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Two Years Later: Lessons from Japan's Tohoku Earthquake

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posted on Mar, 10 2013 @ 03:18 PM
Two Years Later: Lessons from Japan's Tohoku Earthquake
Becky Oskin, OurAmazingPlanet Staff Writer
Date: 10 March 2013 Time: 03:37 PM ET

A triple disaster — earth, water and nuclear — struck Japan on March 11, 2011, when the biggest earthquake in its history ripped the seafloor. The magnitude 9.0 Tohoku earthquake and tsunami shattered lives. The destruction surprised the world, because few expected a quake or tsunami of that size even in seismically active Japan. Some 300,000 people are still homeless, living in residential camps, according to the Japanese government. Two years later, geologists still puzzle over Tohoku. During the earthquake, the giant offshore fault that ruptured behaved differently near the surface than it did deep below the Earth's crust.

This was unexpected, and now, scientists think, it could happen elsewhere. No subduction zone is safe from a megaquake.

"We can't assume anymore that there's a subduction zone that can't produce these very large subduction-zone earthquakes and tsunamis," said Jeanne Hardebeck, a seismologist at the U. S. Geological Survey's Menlo Park, Calif., office.

posted on Mar, 10 2013 @ 04:22 PM
reply to post by MariaLida

This below is good to know.

Now geologists believe they need to look further into the past, thousands of years, to capture a fault's true history.

I like geologists that keep it real and seek further learning, especially in this instance.

The instrumental data and observations are about 120 years old, but the history of plate tectonics is over 4 billion years old," said Fumiko Tajima, a seismologist at the Ludwig Maximilian University in Munich, Germany. "Using the seismic catalog to predict an earthquake is like using the data for one second [of Earth's history]. The statistics are not sufficient at all."

They aren't sufficient and we can do better, this is for sure. I am glad they are striving to make this field better in predicting.

We now realize that things are much more variable in space and time than we would like to believe," Stein told OurAmazingPlanet. "That in turn creates a deep uncertainty in our ability to forecast the future."

Again, this above is such a real and down to earth statement... a humble one at that.

For geoscientists, Tohoku was a reminder of the complexities of nature, Stein, of Northwestern University said. "It's really starting to sink in that the world is much more complicated than we would have liked to believe."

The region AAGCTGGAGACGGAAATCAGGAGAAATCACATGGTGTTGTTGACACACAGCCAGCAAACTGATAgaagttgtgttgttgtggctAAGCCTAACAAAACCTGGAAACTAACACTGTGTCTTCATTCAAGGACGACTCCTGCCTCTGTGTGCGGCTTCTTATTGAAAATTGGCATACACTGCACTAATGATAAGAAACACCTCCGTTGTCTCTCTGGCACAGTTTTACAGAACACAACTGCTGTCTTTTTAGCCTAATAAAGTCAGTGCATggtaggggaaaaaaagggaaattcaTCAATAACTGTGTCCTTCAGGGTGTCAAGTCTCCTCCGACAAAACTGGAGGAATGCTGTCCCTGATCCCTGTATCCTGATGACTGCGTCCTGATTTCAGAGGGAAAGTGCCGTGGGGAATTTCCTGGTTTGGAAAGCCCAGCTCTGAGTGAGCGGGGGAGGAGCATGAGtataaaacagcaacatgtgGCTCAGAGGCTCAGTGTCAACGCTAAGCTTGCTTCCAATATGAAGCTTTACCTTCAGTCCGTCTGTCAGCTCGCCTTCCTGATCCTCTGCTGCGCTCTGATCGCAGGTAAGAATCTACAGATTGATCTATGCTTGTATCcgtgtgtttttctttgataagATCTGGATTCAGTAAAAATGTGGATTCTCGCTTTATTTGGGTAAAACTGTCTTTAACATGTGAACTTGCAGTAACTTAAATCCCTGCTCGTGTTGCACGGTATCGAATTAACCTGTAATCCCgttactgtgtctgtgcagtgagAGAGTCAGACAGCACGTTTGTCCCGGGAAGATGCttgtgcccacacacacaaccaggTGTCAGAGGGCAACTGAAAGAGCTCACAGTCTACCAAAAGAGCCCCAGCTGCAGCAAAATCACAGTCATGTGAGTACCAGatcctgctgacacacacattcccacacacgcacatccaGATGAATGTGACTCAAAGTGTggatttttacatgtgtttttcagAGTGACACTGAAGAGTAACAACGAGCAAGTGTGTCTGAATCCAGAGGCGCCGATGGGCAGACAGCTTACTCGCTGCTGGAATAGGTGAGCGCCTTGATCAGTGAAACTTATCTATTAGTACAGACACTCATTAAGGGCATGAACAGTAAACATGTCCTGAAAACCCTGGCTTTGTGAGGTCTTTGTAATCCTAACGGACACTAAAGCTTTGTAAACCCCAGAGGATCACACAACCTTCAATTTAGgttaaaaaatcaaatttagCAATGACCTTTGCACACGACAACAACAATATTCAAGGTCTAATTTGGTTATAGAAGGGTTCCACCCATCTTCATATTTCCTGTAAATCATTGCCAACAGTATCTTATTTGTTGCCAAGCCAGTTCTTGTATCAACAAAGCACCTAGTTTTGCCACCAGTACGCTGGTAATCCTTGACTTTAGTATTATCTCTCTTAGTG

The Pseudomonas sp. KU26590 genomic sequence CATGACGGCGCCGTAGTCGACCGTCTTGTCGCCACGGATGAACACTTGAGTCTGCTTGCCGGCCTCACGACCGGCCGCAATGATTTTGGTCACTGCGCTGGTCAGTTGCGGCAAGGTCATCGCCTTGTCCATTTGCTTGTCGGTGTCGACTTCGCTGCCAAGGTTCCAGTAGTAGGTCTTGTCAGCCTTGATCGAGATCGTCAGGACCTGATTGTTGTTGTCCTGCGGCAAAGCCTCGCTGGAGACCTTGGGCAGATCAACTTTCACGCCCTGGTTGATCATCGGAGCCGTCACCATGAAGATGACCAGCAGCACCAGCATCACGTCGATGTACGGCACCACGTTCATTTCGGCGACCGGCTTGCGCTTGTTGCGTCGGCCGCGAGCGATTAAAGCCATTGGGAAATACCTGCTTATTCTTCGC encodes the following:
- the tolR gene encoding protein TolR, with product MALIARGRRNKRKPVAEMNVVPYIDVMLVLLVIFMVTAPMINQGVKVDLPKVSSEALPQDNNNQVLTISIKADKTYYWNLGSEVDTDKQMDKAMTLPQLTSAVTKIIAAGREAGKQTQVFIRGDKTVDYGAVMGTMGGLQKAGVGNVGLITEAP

It is much more complicated and I hope and pray California does not go through the same as Japan did two years ago. Surely they are striving quickly to prevent whatever they can before its too late. I am not so sure its possible today... not yet, anyway.

Even an early warning system would probably not give a city much time to move to higher ground. A few minutes is definitely not enough time. We need hours, if not days and there seems to be no hope in sight just yet for this type of early warning system.

posted on Mar, 11 2013 @ 03:12 AM
Perhaps they have learned to not build nuclear reactors on known active fault lines, especially on the ocean shore (I know nuclear plants need a body of water nearby for coolant, but it doesn't have to be the ocean.)

What about current steps being taken to properly decommission the broken reactors? Does Japan plan on relocating any other vulnerable nuclear plants so this same situation does not happen again?

I suppose people "learn" things all the time. It takes some wisdom to apply that knowledge though.

Thanks for the thread, OP, Fukushima was a known mistake before it was built.

posted on Mar, 11 2013 @ 05:18 AM
2 years later, and I'm still with my heart in my throat watching the videos from it. This video I've watched many times, and still can't fathom the power, and subsequent destruction, the Tohoku 'quake generated.

I'm glad they've come to realize that the subduction zones are capable of unleashing utter hell, but the country is still scarred, and hundreds of thousands still homeless. And the enormous loss of life, I'm shocked there's not a PTSD epidemic from it.

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